Swiss chard isn’t everyone’s cup of tea, but you will be brewing up some converts if you make these toasts for your crew. The tart-sweet combination of honey, balsamic and lemon – plus the earthy umami from onions and garlic – tames the mineral-y flavor of chard. Add feta cheese, nuts and toast and you’ve got the texture and interest to turn a simple green into something satisfying and pleasing.

You don’t have to put the sauté on toast; it works as a side dish too. If you’ve got a heatproof, shallow ceramic or Pyrex dish, you can also top the sauté with the feta and heat it under the broiler as you would for the toast.

Susie Middleton

A young fresh bunch of chard with thin stems (and trimmed stems) from Morning Glory Farm weighs about 8 to 10 ounces. You’re going to use the stems in this sauté so that’s a good total weight. If you have a larger bunch of more mature chard, trim off some of the stems (before weighing) and save for another stir-fry. For this dish, you want a nice proportion of leaves to stem.

I picked up the Morning Glory spring onions at the same time as the chard, but if you don’t see them, you can make this with shallots or red onions instead.

Serves 2

  • 1 ½ teaspoons honey
  • 1 teaspoon balsamic vinegar
  • 1 teaspoon fresh lemon juice
  • 1 small young bunch (8 to 9 ounces) Swiss chard, unstemmed, rinsed and dried (or one larger bunch with lower stems trimmed)
  • 1 tablespoon extra-virgin olive oil, plus more for toast
  • 3/4 cup sliced spring onions (or 1/3 cup sliced shallots or ½ cup sliced small red onion, alternatively)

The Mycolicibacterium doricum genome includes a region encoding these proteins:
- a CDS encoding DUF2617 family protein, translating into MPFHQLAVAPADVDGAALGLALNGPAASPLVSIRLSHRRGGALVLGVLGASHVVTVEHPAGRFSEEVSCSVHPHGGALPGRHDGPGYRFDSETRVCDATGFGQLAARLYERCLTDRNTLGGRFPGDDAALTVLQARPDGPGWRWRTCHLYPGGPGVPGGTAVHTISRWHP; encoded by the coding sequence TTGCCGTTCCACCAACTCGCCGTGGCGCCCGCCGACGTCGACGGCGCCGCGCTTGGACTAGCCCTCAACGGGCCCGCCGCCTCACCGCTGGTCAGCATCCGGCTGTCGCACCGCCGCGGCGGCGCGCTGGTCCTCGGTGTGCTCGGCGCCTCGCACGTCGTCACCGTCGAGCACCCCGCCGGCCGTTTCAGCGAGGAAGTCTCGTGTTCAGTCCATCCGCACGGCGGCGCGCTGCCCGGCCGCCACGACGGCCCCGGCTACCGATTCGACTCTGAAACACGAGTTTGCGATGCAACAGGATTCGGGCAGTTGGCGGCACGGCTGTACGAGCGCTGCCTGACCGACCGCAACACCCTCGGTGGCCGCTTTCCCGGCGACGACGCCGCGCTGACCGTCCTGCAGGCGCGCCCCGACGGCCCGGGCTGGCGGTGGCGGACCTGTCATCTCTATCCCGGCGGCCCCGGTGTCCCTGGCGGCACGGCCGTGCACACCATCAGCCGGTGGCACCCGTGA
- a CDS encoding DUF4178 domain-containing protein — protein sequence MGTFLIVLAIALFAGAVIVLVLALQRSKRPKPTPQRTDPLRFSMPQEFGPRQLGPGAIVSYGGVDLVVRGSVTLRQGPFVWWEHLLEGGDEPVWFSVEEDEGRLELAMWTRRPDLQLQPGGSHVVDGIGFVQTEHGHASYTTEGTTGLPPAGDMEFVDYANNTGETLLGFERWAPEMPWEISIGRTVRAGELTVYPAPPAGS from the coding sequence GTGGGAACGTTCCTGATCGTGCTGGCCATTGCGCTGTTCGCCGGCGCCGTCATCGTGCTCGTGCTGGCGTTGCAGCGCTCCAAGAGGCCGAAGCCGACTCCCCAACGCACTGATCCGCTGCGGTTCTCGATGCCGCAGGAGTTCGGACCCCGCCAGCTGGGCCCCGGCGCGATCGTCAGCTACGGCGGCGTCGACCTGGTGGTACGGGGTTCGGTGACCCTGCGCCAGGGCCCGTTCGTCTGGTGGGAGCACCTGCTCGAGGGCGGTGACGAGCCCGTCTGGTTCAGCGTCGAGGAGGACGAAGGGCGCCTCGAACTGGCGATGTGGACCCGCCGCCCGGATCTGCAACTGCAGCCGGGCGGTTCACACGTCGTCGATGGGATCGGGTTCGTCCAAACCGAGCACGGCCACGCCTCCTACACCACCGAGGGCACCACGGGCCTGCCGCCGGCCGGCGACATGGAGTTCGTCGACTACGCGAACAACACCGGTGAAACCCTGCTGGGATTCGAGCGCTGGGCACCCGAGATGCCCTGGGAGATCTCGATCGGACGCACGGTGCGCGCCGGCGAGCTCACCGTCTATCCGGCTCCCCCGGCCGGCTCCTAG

• Kosher salt
  • 1 ½ teaspoons minced, peeled fresh garlic
  • 2 teaspoons unsalted butter
  • 2 tablespoons chopped toasted nuts (walnuts or pine nuts recommended but any kind will do)
  • 1 teaspoon chopped fresh mint or basil
  • 1/4 cup crumbled feta
  • 2 large slices whole-grain bread, toasted and brushed with olive oil (optional)


1. In a small bowl, whisk together the honey, the balsamic vinegar, and the lemon juice. 

2. Pull or cut away the stems from the chard leaves. Chop the leaves into large (2- to 3-inch) pieces. Slice the stems crosswise into short (1/2-inch) pieces.

3. (If planning to make toast, heat the broiler to high.)

4. Heat 1 tablespoon of the olive oil in a large nonstick skillet over medium-high  heat. Add the chard stems, spring onions and ¼ teaspoon salt and cook, stirring occasionally, until the onions and stem pieces are shrunken and beginning to brown, 7 to 9 minutes. (The stems will begin to crackle in the pan as moisture evaporates. You want the browning for the flavor so don’t undercook!)

5. Add the garlic, stir, and cook just until fragrant, a few seconds. Add all of the chard leaves and ¼ teaspoon kosher salt and toss until just wilted (45 seconds to 1 minute). Take the pan off the heat and scrape the honey mixture into the pan. Stir well, add the butter and toss and stir until it is melted. Stir in the herbs.

6. If making toasts, use tongs to transfer the greens mixture to the top of each piece of toast, arranging evenly. (Using tongs will leave a little of the liquid behind.) Arrange on a small baking sheet, top with crumbled feta, and broil until the feta is soft and warmed, a couple minutes. Top with nuts and serve right away. (Cut pieces in half first if you like.)

7. Alternatively, serve the chard as a side dish right away, garnished with feta and nuts. Or arrange the chard in a shallow, heat-proof baking dish, sprinkle with feta, and warm under broiler. Serve garnished with chopped nuts.